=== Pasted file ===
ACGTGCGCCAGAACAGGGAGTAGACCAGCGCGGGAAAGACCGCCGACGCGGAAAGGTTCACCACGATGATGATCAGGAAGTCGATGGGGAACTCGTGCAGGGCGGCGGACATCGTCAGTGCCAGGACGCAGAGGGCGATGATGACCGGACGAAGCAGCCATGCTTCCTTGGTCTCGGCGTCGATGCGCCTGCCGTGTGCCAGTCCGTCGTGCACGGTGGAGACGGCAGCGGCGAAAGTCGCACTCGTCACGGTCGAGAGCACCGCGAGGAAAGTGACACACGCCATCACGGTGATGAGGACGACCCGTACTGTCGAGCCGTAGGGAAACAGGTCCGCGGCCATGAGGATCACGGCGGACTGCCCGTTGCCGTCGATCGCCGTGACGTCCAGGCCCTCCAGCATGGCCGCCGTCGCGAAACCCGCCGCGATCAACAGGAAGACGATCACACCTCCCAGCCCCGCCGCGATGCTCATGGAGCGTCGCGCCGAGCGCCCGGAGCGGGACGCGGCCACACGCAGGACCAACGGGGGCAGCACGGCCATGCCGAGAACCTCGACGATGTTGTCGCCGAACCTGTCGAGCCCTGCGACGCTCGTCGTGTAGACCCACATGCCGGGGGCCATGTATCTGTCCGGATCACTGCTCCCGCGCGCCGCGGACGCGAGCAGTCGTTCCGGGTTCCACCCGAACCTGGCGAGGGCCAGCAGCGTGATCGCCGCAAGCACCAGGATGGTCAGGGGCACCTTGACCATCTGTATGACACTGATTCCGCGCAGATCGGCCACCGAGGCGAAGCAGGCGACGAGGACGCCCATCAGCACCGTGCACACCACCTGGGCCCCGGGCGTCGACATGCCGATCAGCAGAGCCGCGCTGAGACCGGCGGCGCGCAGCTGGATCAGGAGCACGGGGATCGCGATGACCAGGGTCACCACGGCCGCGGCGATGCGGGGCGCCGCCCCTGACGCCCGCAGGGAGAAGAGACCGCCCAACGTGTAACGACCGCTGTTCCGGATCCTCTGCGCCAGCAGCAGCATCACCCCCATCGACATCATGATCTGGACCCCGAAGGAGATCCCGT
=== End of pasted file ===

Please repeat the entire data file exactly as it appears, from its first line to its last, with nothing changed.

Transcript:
ACGTGCGCCAGAACAGGGAGTAGACCAGCGCGGGAAAGACCGCCGACGCGGAAAGGTTCACCACGATGATGATCAGGAAGTCGATGGGGAACTCGTGCAGGGCGGCGGACATCGTCAGTGCCAGGACGCAGAGGGCGATGATGACCGGACGAAGCAGCCATGCTTCCTTGGTCTCGGCGTCGATGCGCCTGCCGTGTGCCAGTCCGTCGTGCACGGTGGAGACGGCAGCGGCGAAAGTCGCACTCGTCACGGTCGAGAGCACCGCGAGGAAAGTGACACACGCCATCACGGTGATGAGGACGACCCGTACTGTCGAGCCGTAGGGAAACAGGTCCGCGGCCATGAGGATCACGGCGGACTGCCCGTTGCCGTCGATCGCCGTGACGTCCAGGCCCTCCAGCATGGCCGCCGTCGCGAAACCCGCCGCGATCAACAGGAAGACGATCACACCTCCCAGCCCCGCCGCGATGCTCATGGAGCGTCGCGCCGAGCGCCCGGAGCGGGACGCGGCCACACGCAGGACCAACGGGGGCAGCACGGCCATGCCGAGAACCTCGACGATGTTGTCGCCGAACCTGTCGAGCCCTGCGACGCTCGTCGTGTAGACCCACATGCCGGGGGCCATGTATCTGTCCGGATCACTGCTCCCGCGCGCCGCGGACGCGAGCAGTCGTTCCGGGTTCCACCCGAACCTGGCGAGGGCCAGCAGCGTGATCGCCGCAAGCACCAGGATGGTCAGGGGCACCTTGACCATCTGTATGACACTGATTCCGCGCAGATCGGCCACCGAGGCGAAGCAGGCGACGAGGACGCCCATCAGCACCGTGCACACCACCTGGGCCCCGGGCGTCGACATGCCGATCAGCAGAGCCGCGCTGAGACCGGCGGCGCGCAGCTGGATCAGGAGCACGGGGATCGCGATGACCAGGGTCACCACGGCCGCGGCGATGCGGGGCGCCGCCCCTGACGCCCGCAGGGAGAAGAGACCGCCCAACGTGTAACGACCGCTGTTCCGGATCCTCTGCGCCAGCAGCAGCATCACCCCCATCGACATCATGATCTGGACCCCGAAGGAGATCCCGT